The first handwritten letter I ever received was from my grandfather when I was a child. For a short time, his work took him from Louisiana to Wyoming where he would write to me often.
In these letters that I have cherished for many years, my grandfather would always tell me a little about what it was like to live in a state that was far different from the southern United States.
He would talk about the never-ending mountain ranges that painted the horizon and the bountiful snowfalls that would keep him held up inside his hotel room.
And without fail, he would sternly insist in every letter that he knew in his heart I was doing well in school and that I was visiting my grandmother regularly.
From time to time, I pull the tattered envelopes out from the 66-year-old cedar chest that sits in my bedroom and read them as if they would have arrived in the mail today.
Each letter I received was special partly because of the personal artwork my grandfather would unfailingly include in his memorable notes.
He would sketch a drawing on the last page of the letter or on the back of the envelope that depicted him sending me hugs and kisses from afar. All drawings were faithfully accompanied by plenty of Xs and Os.
While my grandfather’s letters are one of my most adored possessions, there are others in my keepsake chest that I hope to preserve for years to come.
There’s the yellow baby album that holds the embarrassing, yet must-keep photos that document my first three birthdays along with the perfectly-spiraled ringlets from my first haircut.
And next to that is a box filled to the brim of its cardboard edges with greeting cards from friends and family that could undoubtingly stock the shelves of a Hallmark store.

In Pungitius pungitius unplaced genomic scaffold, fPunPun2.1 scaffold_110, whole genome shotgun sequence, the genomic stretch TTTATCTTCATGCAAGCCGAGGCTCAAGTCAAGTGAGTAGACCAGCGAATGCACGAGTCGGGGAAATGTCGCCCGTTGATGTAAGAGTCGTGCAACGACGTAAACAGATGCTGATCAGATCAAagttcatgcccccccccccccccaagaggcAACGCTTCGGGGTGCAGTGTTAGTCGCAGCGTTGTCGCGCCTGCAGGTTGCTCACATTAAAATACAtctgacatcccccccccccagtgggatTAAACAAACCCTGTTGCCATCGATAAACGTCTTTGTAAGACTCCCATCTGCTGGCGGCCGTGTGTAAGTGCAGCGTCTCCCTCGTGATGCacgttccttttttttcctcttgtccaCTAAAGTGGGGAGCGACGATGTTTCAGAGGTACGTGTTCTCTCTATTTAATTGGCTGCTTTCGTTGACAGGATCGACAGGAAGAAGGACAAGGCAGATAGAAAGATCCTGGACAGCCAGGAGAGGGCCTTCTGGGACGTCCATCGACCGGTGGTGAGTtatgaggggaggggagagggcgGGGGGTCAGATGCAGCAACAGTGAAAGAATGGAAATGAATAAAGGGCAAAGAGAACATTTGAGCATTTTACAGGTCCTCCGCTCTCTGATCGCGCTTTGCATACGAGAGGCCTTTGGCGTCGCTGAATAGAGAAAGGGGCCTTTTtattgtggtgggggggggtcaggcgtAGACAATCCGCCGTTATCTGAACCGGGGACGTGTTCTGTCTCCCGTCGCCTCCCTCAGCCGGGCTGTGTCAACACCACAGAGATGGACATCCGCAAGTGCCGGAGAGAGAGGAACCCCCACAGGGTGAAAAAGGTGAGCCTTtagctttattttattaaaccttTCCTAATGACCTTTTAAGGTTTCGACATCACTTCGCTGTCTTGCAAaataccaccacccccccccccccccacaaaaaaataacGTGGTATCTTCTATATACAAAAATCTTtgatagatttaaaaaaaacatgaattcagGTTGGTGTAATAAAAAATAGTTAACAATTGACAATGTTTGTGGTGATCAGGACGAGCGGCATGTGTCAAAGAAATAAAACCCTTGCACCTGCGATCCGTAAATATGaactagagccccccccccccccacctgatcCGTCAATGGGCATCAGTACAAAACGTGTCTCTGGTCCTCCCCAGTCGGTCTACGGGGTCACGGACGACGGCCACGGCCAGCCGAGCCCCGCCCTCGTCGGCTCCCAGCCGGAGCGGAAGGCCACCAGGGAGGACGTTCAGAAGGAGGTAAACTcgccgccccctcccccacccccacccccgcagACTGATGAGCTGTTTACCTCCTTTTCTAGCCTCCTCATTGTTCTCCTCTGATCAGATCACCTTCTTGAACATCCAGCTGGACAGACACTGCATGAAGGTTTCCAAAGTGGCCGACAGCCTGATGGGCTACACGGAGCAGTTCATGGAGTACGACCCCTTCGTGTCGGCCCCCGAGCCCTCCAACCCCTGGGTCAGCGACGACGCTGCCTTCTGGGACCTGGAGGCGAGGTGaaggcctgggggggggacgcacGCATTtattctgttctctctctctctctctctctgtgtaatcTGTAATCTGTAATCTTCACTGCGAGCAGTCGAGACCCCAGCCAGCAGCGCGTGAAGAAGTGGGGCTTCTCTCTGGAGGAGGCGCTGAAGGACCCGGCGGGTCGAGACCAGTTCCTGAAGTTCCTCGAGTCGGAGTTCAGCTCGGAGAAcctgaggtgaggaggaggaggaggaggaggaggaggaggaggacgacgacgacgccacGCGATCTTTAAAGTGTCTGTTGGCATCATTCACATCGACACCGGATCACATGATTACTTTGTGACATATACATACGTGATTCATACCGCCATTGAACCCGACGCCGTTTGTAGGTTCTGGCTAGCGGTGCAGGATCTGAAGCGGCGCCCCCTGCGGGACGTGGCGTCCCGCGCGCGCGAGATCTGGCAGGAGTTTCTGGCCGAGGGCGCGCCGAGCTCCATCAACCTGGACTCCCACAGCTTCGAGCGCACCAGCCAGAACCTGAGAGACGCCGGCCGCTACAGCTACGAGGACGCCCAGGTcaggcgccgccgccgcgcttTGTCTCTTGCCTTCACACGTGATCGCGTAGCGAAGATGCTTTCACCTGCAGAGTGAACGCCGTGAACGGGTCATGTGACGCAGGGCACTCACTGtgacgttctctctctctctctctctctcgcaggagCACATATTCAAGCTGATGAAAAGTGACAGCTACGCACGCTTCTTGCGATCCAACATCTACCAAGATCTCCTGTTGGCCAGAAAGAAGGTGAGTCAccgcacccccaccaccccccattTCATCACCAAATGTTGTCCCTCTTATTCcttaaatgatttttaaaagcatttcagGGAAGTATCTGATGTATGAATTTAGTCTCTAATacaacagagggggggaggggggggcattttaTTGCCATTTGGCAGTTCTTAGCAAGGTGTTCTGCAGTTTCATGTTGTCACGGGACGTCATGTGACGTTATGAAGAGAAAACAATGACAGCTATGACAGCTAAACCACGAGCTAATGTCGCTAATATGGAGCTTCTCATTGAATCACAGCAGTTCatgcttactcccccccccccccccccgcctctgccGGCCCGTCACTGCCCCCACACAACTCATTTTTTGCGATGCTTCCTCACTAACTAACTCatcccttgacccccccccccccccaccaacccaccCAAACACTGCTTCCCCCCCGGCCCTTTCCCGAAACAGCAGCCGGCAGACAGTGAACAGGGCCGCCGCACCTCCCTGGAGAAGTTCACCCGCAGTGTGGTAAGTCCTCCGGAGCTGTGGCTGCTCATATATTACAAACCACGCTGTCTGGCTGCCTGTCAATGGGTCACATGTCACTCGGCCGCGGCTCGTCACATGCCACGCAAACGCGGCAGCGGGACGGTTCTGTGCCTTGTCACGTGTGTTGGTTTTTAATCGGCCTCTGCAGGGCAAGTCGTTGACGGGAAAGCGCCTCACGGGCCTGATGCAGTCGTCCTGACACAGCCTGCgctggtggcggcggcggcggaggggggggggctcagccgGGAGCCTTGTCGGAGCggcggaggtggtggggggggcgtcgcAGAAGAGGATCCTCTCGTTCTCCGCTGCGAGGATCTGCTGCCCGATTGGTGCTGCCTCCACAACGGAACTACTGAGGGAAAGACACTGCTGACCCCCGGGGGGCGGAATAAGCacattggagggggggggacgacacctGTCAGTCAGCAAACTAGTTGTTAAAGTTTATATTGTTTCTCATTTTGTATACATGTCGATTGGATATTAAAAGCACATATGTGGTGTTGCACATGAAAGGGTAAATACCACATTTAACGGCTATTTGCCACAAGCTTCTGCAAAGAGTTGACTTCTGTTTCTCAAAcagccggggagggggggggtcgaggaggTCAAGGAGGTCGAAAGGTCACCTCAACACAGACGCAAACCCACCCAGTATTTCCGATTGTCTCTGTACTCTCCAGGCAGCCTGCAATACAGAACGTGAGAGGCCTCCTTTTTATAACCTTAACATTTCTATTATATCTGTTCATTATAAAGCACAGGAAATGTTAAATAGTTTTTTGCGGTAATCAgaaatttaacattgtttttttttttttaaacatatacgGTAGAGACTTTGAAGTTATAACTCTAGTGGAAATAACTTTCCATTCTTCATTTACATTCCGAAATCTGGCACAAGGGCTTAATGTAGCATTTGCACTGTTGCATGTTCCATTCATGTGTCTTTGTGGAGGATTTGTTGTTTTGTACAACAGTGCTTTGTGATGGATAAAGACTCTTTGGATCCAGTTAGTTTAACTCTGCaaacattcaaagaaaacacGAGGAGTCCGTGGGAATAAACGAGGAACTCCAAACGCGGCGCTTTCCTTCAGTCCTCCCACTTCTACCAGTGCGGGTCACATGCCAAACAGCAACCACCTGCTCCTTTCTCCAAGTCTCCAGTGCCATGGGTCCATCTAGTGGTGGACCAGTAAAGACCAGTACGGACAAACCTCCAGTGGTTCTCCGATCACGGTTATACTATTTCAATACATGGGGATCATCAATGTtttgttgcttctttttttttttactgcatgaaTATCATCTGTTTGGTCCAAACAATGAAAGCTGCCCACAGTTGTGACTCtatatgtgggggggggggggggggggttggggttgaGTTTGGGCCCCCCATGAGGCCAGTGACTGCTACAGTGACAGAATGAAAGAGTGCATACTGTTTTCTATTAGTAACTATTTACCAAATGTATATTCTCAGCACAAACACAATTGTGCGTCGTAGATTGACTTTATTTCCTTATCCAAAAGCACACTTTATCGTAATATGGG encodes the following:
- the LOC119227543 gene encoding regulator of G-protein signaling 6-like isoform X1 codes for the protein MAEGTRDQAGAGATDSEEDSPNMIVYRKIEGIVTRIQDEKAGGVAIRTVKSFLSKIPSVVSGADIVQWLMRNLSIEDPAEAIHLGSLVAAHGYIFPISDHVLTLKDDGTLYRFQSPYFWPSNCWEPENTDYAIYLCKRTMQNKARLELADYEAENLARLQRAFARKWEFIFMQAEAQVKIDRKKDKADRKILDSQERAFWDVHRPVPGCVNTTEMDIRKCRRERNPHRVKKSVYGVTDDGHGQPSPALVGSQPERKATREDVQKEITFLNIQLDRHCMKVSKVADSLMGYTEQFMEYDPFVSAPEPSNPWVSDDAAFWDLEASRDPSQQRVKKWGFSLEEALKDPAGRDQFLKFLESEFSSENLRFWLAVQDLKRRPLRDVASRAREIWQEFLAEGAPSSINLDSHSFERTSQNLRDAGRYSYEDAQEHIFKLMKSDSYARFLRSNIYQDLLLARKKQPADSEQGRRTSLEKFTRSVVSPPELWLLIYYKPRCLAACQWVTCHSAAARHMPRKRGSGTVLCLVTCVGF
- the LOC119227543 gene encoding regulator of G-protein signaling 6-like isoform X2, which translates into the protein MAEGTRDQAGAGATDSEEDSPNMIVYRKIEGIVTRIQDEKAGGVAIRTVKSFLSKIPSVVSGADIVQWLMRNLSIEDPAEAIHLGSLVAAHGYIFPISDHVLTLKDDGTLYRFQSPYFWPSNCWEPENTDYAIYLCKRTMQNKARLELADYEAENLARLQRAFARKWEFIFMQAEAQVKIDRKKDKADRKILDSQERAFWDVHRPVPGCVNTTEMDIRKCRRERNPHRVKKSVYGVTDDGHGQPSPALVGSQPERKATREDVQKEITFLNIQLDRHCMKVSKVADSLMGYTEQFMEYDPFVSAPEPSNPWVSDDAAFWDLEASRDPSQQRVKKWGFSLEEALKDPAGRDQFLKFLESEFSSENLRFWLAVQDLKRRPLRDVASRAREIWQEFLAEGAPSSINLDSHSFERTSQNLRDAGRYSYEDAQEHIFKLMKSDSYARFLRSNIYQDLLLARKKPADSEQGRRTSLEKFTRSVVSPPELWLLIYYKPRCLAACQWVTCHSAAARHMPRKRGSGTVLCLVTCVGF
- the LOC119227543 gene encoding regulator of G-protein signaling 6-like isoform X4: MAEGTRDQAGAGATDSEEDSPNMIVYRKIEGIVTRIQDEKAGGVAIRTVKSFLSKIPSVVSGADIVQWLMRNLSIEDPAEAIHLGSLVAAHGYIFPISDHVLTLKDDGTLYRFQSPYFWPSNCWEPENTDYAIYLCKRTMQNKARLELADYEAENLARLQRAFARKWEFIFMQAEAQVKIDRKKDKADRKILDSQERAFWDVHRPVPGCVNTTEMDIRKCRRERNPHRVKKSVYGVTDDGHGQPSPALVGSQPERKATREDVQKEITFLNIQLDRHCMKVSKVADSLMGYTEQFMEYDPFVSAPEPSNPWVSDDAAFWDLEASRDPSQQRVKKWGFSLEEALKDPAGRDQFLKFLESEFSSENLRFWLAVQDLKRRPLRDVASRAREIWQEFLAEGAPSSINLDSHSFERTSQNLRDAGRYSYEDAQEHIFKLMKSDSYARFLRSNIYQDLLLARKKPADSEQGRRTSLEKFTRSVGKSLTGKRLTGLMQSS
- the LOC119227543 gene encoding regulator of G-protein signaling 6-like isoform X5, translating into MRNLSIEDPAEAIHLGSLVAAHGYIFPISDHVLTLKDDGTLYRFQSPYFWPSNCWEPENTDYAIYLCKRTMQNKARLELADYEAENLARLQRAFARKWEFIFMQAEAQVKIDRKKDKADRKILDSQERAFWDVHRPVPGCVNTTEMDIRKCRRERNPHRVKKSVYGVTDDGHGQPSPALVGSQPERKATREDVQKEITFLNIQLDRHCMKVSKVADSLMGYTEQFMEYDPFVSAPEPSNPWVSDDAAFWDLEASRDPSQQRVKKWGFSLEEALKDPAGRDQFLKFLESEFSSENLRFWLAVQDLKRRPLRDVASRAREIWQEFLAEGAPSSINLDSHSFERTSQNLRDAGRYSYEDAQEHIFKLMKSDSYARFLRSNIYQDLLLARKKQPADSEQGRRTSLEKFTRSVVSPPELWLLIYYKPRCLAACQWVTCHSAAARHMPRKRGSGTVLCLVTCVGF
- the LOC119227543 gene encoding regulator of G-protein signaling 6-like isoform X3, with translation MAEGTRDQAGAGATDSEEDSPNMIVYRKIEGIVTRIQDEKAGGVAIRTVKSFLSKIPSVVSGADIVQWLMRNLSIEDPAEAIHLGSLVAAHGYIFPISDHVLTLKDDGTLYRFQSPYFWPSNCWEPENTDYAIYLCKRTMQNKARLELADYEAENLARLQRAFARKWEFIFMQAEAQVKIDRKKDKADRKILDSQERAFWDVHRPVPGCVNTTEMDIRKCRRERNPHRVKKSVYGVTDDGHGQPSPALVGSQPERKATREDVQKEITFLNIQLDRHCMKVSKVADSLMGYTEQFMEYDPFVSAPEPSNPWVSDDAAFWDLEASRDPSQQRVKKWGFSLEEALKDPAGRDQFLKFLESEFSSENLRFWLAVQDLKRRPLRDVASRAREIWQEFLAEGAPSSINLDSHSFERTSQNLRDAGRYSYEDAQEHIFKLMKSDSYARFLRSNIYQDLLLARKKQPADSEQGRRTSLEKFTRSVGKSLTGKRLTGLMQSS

There’s the 100-piece coin collection and photo albums from times gone by, and the child-sized ceramic tea set that now fits in the palm of my hand.
Another possession that I hold close to my heart is the scrapbook from my senior year in high school.
That year has been since labeled “the year of firsts.”
I had my first real serious relationship and had to discover who I was deep inside.
For the first time, I had to face the world without my parents comfortably standing behind me and my senior book commemorates all the exciting moments that led me to the path of adulthood.
There’s concert ticket stubs and the unforgettable pictures from prom to silly notes I’d pass in class and those teenage-crazed journal entries.
I’ve also held on to the wind-up teddy bear that plays music that my father gave me on the day I was born and my autographed pictures from the band Better Than Ezra.
Just looking at those photos takes me back to the day my best friend Amanda and I took on the city of New Orleans as if it were our own at the age of 15 determined to meet our favorite group of guys. We thought it was the happiest day of our lives.
And among all of the wonderful memorabilia, there lies a plastic bag with the now dried rose petals from every bouquet my fiance has given me.
To some of you, my need to hold on to these miscellaneous items may seem arbitrary, but for me, these keepsakes help my favorite memories stay alive - not only in my mind, but in my heart, too.
One day, when I’m older, I’ll be able to look through by chest of treasures and reflect on all the important moments in my life. And I’ll remember what it was like to be young and hold that feeling close to me.
|LETTERS FROM THE PAST. When I was a child and my grandfather went to Wyoming for work, he’d write me letters that included hand-drawn artwork like the ones pictured above.|